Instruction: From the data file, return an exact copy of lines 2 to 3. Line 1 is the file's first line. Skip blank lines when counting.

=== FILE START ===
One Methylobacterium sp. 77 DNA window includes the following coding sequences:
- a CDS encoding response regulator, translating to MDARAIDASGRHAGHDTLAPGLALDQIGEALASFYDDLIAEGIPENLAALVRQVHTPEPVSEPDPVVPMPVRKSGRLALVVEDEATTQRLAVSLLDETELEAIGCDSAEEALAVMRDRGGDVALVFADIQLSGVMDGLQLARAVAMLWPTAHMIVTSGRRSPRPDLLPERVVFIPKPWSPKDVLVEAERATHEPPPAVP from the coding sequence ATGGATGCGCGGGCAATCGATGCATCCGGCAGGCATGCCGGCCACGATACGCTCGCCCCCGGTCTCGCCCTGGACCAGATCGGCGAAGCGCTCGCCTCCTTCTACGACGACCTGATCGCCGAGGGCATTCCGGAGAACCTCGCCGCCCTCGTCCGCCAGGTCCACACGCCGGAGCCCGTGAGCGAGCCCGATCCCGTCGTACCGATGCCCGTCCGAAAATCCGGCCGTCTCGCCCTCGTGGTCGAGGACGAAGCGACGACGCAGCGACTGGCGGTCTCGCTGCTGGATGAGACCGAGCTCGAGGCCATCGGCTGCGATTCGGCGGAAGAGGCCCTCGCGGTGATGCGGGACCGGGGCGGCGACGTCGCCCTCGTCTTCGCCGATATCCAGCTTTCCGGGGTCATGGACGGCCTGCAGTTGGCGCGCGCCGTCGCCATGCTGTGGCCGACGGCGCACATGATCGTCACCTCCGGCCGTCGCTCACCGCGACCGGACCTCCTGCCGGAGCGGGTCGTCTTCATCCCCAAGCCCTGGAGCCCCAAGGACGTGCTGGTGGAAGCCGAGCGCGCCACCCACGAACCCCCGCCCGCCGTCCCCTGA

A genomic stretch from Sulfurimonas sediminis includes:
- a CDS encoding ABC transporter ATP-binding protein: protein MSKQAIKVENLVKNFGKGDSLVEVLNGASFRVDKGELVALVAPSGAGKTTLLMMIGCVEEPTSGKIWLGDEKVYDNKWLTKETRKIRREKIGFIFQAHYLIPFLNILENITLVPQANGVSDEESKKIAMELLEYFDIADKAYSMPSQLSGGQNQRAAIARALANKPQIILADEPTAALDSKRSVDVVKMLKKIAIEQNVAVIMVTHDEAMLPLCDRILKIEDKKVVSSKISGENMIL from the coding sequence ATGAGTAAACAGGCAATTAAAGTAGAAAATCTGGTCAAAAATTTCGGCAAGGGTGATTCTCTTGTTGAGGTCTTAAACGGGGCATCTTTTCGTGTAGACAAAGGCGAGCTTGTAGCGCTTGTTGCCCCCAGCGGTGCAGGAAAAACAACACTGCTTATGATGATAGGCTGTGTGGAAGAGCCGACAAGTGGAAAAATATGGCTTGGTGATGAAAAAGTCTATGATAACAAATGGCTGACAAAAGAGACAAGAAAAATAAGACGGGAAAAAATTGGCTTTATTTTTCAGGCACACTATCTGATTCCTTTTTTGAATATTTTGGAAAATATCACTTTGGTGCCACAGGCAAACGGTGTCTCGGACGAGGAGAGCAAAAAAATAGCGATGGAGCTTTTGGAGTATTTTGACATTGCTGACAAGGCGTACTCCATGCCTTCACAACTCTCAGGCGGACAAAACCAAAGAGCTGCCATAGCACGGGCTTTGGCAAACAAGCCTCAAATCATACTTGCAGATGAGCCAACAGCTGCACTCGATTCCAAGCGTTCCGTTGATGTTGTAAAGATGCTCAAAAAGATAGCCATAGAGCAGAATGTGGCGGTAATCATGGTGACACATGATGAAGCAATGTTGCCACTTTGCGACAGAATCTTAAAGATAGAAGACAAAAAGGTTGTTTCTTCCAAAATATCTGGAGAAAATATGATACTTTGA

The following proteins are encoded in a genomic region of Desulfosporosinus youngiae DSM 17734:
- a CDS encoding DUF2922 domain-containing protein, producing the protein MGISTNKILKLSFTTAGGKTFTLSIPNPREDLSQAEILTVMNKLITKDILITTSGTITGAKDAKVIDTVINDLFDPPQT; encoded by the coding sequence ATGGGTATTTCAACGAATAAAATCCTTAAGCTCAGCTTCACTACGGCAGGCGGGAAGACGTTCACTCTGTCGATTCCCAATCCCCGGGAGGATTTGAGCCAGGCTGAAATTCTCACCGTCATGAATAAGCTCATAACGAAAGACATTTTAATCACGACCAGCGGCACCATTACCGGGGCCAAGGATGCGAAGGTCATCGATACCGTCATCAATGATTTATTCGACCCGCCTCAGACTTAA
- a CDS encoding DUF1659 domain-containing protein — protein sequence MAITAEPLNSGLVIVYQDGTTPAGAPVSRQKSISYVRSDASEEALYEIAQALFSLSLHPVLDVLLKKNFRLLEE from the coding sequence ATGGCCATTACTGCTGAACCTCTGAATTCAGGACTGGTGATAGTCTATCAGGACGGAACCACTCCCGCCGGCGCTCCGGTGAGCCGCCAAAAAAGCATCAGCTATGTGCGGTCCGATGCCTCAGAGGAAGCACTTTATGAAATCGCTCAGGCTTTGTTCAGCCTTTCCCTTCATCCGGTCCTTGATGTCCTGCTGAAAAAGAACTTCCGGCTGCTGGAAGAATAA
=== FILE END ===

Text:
- a CDS encoding response regulator, translating to MDARAIDASGRHAGHDTLAPGLALDQIGEALASFYDDLIAEGIPENLAALVRQVHTPEPVSEPDPVVPMPVRKSGRLALVVEDEATTQRLAVSLLDETELEAIGCDSAEEALAVMRDRGGDVALVFADIQLSGVMDGLQLARAVAMLWPTAHMIVTSGRRSPRPDLLPERVVFIPKPWSPKDVLVEAERATHEPPPAVP from the coding sequence ATGGATGCGCGGGCAATCGATGCATCCGGCAGGCATGCCGGCCACGATACGCTCGCCCCCGGTCTCGCCCTGGACCAGATCGGCGAAGCGCTCGCCTCCTTCTACGACGACCTGATCGCCGAGGGCATTCCGGAGAACCTCGCCGCCCTCGTCCGCCAGGTCCACACGCCGGAGCCCGTGAGCGAGCCCGATCCCGTCGTACCGATGCCCGTCCGAAAATCCGGCCGTCTCGCCCTCGTGGTCGAGGACGAAGCGACGACGCAGCGACTGGCGGTCTCGCTGCTGGATGAGACCGAGCTCGAGGCCATCGGCTGCGATTCGGCGGAAGAGGCCCTCGCGGTGATGCGGGACCGGGGCGGCGACGTCGCCCTCGTCTTCGCCGATATCCAGCTTTCCGGGGTCATGGACGGCCTGCAGTTGGCGCGCGCCGTCGCCATGCTGTGGCCGACGGCGCACATGATCGTCACCTCCGGCCGTCGCTCACCGCGACCGGACCTCCTGCCGGAGCGGGTCGTCTTCATCCCCAAGCCCTGGAGCCCCAAGGACGTGCTGGTGGAAGCCGAGCGCGCCACCCACGAACCCCCGCCCGCCGTCCCCTGA

A genomic stretch from Sulfurimonas sediminis includes: